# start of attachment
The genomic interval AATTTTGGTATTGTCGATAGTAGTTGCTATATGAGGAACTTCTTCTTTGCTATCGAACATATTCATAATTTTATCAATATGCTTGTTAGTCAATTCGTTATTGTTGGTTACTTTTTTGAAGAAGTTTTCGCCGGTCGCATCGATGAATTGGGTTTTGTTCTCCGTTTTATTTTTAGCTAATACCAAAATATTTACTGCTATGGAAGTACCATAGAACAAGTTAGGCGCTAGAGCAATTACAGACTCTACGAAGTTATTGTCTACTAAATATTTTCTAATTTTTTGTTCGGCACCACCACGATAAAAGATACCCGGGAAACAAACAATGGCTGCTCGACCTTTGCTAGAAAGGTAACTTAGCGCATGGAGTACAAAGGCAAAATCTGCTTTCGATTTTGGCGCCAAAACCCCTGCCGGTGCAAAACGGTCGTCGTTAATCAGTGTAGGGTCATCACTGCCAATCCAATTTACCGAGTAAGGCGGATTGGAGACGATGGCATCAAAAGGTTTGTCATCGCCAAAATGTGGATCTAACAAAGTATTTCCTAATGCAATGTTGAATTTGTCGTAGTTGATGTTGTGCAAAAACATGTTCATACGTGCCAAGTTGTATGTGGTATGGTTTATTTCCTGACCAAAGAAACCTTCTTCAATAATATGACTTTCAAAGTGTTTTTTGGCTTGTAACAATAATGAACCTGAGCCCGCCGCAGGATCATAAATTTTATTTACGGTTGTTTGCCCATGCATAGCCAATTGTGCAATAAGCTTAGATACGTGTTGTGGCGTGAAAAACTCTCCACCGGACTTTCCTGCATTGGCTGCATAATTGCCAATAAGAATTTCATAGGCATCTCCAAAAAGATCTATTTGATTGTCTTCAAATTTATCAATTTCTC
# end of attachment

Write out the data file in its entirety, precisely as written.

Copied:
The genomic interval AATTTTGGTATTGTCGATAGTAGTTGCTATATGAGGAACTTCTTCTTTGCTATCGAACATATTCATAATTTTATCAATATGCTTGTTAGTCAATTCGTTATTGTTGGTTACTTTTTTGAAGAAGTTTTCGCCGGTCGCATCGATGAATTGGGTTTTGTTCTCCGTTTTATTTTTAGCTAATACCAAAATATTTACTGCTATGGAAGTACCATAGAACAAGTTAGGCGCTAGAGCAATTACAGACTCTACGAAGTTATTGTCTACTAAATATTTTCTAATTTTTTGTTCGGCACCACCACGATAAAAGATACCCGGGAAACAAACAATGGCTGCTCGACCTTTGCTAGAAAGGTAACTTAGCGCATGGAGTACAAAGGCAAAATCTGCTTTCGATTTTGGCGCCAAAACCCCTGCCGGTGCAAAACGGTCGTCGTTAATCAGTGTAGGGTCATCACTGCCAATCCAATTTACCGAGTAAGGCGGATTGGAGACGATGGCATCAAAAGGTTTGTCATCGCCAAAATGTGGATCTAACAAAGTATTTCCTAATGCAATGTTGAATTTGTCGTAGTTGATGTTGTGCAAAAACATGTTCATACGTGCCAAGTTGTATGTGGTATGGTTTATTTCCTGACCAAAGAAACCTTCTTCAATAATATGACTTTCAAAGTGTTTTTTGGCTTGTAACAATAATGAACCTGAGCCCGCCGCAGGATCATAAATTTTATTTACGGTTGTTTGCCCATGCATAGCCAATTGTGCAATAAGCTTAGATACGTGTTGTGGCGTGAAAAACTCTCCACCGGACTTTCCTGCATTGGCTGCATAATTGCCAATAAGAATTTCATAGGCATCTCCAAAAAGATCTATTTGATTGTCTTCAAATTTATCAATTTCTC